It has also been found that the personal cleansing and conditioning compositions of the present invention can be packaged in dual stream packaging systems comprising a separate compartment for the conditioning or skin active phase and a separate compartment for the cleansing phase, or they can be packaged in separate packages, including separate packages provided in a kit where each separate package is detachable from the kit and separately dispensable onto the desired application surface.

It is therefore an object of the present invention to provide personal cleansing compositions comprising cleansing and skin active phases that are physically separated from one another by one or more packaging barriers, and which provide improved cosmetics, improved skin active benefits, or combinations thereof.

SUMMARY OF THE INVENTION

The present invention is directed to personal cleansing compositions comprising: (A) a cleansing phase containing a cleansing surfactant and water; and (B) an active phase containing (i) a lipophilic carrier; and (ii) solid, non-structuring, particulates preferably having an average particle diameter of from about 1 μm to about 100 μm; wherein the cleansing and active phases are physically separated from one another by one or more packaging barriers. These compositions provide improved cosmetics and skin feel during or after application, especially reduced greasy skin feel. The active phase may further comprise a skin active agent.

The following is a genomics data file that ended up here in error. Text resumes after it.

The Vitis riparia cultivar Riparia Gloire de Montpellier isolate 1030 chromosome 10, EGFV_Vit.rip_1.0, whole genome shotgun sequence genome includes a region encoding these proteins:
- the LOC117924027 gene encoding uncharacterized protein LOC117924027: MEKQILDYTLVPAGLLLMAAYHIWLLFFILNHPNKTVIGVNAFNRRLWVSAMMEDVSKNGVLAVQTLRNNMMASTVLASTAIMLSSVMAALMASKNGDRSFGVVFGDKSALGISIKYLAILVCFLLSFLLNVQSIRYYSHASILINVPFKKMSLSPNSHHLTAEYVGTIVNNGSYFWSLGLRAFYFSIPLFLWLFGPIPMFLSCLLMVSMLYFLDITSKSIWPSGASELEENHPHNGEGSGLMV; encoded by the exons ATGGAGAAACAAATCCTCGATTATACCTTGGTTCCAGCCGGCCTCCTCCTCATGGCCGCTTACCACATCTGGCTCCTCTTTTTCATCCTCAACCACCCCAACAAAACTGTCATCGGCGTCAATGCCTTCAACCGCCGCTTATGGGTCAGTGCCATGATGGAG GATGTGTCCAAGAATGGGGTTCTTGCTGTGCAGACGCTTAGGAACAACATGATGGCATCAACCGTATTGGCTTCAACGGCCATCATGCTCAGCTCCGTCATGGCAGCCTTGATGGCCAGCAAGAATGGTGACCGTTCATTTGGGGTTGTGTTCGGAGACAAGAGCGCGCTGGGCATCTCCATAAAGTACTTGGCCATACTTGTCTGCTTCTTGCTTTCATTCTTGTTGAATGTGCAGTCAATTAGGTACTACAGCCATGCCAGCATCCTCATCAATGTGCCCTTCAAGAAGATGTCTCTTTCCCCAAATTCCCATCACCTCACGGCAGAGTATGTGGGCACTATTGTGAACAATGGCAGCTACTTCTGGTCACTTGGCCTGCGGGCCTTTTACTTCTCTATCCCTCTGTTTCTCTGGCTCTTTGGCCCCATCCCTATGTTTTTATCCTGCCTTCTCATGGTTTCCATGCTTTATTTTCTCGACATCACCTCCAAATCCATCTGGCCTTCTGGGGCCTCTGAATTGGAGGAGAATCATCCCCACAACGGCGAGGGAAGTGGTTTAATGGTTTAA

The present invention is also directed to personal cleansing compositions comprising: (A) a cleansing phase containing a cleansing surfactant and water; and (B) an active phase containing selected chronic skin benefit agents, wherein the cleansing and active phases are physically separated from one another by one or more packaging barriers. These compositions provide improved cosmetics and skin feel during or after application, and are especially useful in providing improved deposition or effectiveness of selected chronic skin benefit agents to the desired area of the skin.